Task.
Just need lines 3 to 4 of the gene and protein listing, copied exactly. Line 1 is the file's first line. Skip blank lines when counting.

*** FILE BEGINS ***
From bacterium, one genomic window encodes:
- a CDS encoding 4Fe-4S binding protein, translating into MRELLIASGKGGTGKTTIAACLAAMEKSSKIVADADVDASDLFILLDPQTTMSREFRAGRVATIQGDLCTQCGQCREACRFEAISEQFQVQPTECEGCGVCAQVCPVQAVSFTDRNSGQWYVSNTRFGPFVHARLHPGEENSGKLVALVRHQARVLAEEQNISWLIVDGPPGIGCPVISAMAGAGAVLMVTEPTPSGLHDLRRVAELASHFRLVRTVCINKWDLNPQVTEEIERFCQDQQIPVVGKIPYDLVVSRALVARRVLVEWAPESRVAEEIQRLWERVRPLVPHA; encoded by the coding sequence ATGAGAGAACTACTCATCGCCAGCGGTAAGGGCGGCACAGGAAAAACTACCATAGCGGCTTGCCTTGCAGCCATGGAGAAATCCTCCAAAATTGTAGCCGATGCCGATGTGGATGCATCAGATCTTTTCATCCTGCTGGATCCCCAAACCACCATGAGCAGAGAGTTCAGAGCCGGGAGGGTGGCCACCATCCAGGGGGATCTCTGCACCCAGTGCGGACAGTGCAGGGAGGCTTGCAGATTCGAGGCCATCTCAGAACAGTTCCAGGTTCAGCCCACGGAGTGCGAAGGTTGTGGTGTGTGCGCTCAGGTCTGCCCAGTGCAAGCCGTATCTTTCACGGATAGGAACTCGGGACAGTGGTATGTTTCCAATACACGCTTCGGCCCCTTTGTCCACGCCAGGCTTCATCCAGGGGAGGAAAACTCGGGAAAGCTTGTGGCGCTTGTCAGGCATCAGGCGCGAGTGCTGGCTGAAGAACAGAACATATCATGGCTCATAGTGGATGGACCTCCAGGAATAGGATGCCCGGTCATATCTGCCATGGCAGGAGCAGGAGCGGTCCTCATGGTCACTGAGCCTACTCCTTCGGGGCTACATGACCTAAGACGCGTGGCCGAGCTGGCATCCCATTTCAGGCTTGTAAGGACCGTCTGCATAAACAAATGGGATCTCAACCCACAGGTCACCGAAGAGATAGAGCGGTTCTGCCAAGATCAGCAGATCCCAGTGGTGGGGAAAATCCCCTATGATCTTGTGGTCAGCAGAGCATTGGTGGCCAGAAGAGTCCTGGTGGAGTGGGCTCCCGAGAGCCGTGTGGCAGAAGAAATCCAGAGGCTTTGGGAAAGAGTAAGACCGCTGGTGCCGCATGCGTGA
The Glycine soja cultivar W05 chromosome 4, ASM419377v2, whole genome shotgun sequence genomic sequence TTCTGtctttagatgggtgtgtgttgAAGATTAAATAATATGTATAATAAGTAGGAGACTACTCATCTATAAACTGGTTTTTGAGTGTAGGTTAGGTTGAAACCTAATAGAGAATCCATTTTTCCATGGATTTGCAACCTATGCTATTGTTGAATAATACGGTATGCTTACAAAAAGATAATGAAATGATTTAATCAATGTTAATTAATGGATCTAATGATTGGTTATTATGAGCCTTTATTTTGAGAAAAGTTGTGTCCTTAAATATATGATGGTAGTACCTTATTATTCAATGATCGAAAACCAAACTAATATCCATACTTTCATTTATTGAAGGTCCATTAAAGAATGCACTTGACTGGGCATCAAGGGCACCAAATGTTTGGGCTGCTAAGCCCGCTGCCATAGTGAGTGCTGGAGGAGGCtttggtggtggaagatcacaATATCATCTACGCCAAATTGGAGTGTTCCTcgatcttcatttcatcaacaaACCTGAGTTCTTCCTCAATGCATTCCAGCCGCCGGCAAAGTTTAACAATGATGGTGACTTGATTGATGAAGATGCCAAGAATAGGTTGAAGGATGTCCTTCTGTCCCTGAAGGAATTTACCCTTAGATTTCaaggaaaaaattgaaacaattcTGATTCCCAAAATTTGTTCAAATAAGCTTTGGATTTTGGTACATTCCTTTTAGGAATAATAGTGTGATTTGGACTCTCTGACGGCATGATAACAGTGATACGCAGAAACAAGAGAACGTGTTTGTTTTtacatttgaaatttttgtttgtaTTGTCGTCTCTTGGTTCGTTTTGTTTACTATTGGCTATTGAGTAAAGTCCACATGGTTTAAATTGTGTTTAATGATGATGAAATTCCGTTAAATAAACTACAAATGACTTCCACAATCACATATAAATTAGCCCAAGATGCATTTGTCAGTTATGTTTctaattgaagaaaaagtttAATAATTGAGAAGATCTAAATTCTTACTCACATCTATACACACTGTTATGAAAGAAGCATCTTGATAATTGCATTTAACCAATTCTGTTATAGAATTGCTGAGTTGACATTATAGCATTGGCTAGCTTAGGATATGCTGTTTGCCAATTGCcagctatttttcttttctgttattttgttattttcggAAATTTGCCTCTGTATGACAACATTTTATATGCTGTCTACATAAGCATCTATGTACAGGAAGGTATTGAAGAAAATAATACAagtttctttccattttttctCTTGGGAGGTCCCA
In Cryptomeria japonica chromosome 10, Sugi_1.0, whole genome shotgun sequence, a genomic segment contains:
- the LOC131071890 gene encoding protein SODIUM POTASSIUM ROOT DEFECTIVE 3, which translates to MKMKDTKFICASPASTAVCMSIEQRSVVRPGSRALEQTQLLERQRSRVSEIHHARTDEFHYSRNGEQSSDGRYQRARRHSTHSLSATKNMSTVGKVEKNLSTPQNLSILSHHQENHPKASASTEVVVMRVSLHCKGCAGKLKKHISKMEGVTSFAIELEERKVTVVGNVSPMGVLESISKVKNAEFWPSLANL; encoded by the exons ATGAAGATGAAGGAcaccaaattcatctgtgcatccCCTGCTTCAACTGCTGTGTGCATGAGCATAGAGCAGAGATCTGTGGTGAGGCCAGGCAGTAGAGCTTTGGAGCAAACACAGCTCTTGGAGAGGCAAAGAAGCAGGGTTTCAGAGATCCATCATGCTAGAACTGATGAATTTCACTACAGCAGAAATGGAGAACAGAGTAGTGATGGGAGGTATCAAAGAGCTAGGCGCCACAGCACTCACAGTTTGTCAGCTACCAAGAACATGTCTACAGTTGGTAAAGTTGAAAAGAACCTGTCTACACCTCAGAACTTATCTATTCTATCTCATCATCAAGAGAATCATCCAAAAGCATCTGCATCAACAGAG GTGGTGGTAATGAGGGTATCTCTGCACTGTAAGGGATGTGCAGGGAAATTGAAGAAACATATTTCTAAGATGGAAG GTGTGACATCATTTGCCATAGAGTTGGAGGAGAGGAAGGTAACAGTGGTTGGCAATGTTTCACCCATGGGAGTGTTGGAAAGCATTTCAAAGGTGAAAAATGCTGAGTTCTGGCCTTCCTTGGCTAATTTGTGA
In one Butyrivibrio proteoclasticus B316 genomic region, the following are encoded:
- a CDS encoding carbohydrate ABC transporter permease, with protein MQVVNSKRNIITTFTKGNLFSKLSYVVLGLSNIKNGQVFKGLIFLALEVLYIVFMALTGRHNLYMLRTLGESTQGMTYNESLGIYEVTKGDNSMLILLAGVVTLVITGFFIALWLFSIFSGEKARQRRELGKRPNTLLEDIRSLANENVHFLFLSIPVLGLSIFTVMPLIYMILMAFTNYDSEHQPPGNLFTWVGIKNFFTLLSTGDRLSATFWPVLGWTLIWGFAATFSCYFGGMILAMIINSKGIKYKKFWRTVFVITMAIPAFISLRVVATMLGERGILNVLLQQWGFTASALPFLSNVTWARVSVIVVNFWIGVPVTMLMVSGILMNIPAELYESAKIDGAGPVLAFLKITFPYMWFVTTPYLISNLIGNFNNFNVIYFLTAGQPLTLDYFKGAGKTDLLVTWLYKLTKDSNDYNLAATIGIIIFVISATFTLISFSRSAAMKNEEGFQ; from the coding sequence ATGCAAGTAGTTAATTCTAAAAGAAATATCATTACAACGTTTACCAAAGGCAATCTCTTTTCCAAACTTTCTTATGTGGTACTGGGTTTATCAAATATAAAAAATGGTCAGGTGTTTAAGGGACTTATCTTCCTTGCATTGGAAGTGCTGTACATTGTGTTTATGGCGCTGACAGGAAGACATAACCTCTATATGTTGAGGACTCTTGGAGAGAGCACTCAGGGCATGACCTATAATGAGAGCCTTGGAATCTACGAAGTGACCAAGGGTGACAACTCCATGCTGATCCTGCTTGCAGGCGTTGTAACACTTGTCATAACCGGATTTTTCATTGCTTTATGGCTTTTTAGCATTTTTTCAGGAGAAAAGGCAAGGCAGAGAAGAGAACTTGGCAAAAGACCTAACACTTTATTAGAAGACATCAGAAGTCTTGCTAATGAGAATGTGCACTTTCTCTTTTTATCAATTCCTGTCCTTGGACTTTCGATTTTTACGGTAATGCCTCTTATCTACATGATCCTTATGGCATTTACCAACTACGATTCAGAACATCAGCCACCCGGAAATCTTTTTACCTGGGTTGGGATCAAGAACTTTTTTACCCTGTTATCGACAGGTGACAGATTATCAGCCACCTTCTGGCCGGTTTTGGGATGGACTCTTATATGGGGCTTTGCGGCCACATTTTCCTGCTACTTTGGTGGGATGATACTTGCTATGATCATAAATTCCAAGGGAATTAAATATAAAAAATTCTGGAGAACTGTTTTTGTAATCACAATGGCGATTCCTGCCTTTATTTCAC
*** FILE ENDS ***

The Glycine soja cultivar W05 chromosome 4, ASM419377v2, whole genome shotgun sequence genomic sequence TTCTGtctttagatgggtgtgtgttgAAGATTAAATAATATGTATAATAAGTAGGAGACTACTCATCTATAAACTGGTTTTTGAGTGTAGGTTAGGTTGAAACCTAATAGAGAATCCATTTTTCCATGGATTTGCAACCTATGCTATTGTTGAATAATACGGTATGCTTACAAAAAGATAATGAAATGATTTAATCAATGTTAATTAATGGATCTAATGATTGGTTATTATGAGCCTTTATTTTGAGAAAAGTTGTGTCCTTAAATATATGATGGTAGTACCTTATTATTCAATGATCGAAAACCAAACTAATATCCATACTTTCATTTATTGAAGGTCCATTAAAGAATGCACTTGACTGGGCATCAAGGGCACCAAATGTTTGGGCTGCTAAGCCCGCTGCCATAGTGAGTGCTGGAGGAGGCtttggtggtggaagatcacaATATCATCTACGCCAAATTGGAGTGTTCCTcgatcttcatttcatcaacaaACCTGAGTTCTTCCTCAATGCATTCCAGCCGCCGGCAAAGTTTAACAATGATGGTGACTTGATTGATGAAGATGCCAAGAATAGGTTGAAGGATGTCCTTCTGTCCCTGAAGGAATTTACCCTTAGATTTCaaggaaaaaattgaaacaattcTGATTCCCAAAATTTGTTCAAATAAGCTTTGGATTTTGGTACATTCCTTTTAGGAATAATAGTGTGATTTGGACTCTCTGACGGCATGATAACAGTGATACGCAGAAACAAGAGAACGTGTTTGTTTTtacatttgaaatttttgtttgtaTTGTCGTCTCTTGGTTCGTTTTGTTTACTATTGGCTATTGAGTAAAGTCCACATGGTTTAAATTGTGTTTAATGATGATGAAATTCCGTTAAATAAACTACAAATGACTTCCACAATCACATATAAATTAGCCCAAGATGCATTTGTCAGTTATGTTTctaattgaagaaaaagtttAATAATTGAGAAGATCTAAATTCTTACTCACATCTATACACACTGTTATGAAAGAAGCATCTTGATAATTGCATTTAACCAATTCTGTTATAGAATTGCTGAGTTGACATTATAGCATTGGCTAGCTTAGGATATGCTGTTTGCCAATTGCcagctatttttcttttctgttattttgttattttcggAAATTTGCCTCTGTATGACAACATTTTATATGCTGTCTACATAAGCATCTATGTACAGGAAGGTATTGAAGAAAATAATACAagtttctttccattttttctCTTGGGAGGTCCCA
In Cryptomeria japonica chromosome 10, Sugi_1.0, whole genome shotgun sequence, a genomic segment contains: